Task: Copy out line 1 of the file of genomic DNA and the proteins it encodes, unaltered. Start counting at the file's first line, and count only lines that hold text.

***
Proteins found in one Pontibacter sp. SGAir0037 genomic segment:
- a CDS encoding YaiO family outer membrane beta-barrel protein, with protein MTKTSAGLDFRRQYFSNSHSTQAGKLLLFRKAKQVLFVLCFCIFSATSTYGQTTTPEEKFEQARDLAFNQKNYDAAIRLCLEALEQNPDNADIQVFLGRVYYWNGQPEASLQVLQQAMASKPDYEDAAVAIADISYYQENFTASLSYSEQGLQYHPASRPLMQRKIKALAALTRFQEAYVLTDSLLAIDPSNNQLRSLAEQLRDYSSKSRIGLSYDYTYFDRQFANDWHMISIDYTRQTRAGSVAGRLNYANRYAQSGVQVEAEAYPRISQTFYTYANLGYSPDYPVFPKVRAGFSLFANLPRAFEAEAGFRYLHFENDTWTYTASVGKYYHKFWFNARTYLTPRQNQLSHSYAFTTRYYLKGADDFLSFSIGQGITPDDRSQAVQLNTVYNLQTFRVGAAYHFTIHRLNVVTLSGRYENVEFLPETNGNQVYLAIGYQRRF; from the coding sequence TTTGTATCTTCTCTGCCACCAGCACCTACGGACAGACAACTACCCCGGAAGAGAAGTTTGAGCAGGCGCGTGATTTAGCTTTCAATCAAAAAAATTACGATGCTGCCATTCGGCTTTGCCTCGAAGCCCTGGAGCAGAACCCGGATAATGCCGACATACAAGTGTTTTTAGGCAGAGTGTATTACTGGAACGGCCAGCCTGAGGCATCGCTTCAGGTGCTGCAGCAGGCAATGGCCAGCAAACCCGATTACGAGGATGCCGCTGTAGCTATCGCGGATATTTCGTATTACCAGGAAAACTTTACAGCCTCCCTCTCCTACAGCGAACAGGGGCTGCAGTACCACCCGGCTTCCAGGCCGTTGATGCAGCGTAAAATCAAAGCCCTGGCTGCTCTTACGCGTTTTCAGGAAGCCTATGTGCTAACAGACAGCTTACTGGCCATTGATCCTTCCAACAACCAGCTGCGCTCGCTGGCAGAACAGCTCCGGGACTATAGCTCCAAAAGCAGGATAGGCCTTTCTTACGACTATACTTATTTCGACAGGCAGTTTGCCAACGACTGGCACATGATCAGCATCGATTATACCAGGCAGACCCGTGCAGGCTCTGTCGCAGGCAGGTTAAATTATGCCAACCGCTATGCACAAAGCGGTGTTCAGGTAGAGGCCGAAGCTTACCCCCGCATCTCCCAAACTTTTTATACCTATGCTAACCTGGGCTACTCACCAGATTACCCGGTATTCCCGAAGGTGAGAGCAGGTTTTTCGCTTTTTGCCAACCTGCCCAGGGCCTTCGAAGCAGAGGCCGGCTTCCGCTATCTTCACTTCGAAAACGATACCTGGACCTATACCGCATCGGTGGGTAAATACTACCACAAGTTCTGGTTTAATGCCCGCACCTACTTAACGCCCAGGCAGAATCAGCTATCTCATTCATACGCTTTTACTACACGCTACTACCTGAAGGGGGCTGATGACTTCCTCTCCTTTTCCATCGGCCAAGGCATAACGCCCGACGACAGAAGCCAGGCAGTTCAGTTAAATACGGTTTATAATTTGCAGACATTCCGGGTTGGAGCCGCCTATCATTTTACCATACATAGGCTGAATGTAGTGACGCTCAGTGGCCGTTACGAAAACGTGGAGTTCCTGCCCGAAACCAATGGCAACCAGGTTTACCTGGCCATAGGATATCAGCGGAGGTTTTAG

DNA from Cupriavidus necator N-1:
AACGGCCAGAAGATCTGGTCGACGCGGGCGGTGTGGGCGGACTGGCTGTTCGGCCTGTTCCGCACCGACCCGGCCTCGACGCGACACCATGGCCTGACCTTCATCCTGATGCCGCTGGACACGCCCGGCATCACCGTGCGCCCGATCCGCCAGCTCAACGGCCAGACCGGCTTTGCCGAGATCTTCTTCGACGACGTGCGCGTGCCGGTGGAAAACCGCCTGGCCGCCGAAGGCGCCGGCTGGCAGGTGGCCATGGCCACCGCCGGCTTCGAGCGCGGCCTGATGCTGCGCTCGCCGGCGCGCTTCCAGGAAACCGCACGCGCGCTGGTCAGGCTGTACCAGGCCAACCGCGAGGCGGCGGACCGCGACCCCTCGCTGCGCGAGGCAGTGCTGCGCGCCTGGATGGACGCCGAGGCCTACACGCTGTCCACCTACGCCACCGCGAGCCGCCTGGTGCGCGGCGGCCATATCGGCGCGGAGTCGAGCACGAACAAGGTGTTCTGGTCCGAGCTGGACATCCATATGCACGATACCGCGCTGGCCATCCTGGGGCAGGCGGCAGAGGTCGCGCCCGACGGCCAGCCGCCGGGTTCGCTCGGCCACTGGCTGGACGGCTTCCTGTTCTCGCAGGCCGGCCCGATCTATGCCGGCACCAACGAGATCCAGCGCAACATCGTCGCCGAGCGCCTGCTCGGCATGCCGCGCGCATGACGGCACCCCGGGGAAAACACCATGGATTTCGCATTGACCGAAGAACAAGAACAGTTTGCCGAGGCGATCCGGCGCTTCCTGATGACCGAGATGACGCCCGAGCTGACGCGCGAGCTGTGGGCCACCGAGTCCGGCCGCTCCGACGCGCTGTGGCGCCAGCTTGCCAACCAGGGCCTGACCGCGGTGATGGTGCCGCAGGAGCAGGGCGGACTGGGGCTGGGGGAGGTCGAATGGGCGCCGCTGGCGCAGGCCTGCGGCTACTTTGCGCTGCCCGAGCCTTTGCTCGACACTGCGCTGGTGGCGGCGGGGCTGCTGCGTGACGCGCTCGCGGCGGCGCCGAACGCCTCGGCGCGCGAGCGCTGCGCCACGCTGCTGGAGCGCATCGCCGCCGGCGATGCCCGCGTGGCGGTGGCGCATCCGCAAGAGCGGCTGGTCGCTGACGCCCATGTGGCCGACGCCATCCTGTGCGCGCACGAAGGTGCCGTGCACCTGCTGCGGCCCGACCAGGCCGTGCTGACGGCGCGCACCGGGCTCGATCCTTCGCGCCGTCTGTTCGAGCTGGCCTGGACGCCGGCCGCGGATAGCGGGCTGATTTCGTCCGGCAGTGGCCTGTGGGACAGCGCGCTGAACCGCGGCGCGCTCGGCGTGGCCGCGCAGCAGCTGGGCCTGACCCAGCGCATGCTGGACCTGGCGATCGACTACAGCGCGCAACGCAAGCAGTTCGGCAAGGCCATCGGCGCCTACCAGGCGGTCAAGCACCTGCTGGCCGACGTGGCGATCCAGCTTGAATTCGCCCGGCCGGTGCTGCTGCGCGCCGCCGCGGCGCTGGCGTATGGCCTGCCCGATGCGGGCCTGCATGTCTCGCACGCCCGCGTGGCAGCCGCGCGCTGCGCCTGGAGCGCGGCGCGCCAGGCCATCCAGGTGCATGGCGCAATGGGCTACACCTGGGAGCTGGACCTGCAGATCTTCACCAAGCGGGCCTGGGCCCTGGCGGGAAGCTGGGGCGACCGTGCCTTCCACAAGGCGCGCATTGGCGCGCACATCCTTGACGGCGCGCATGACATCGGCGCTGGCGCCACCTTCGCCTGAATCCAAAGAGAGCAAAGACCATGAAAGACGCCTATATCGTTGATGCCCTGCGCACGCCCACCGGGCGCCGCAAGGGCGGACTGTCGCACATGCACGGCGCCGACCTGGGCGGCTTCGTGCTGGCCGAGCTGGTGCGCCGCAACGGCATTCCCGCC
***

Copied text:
Proteins found in one Pontibacter sp. SGAir0037 genomic segment: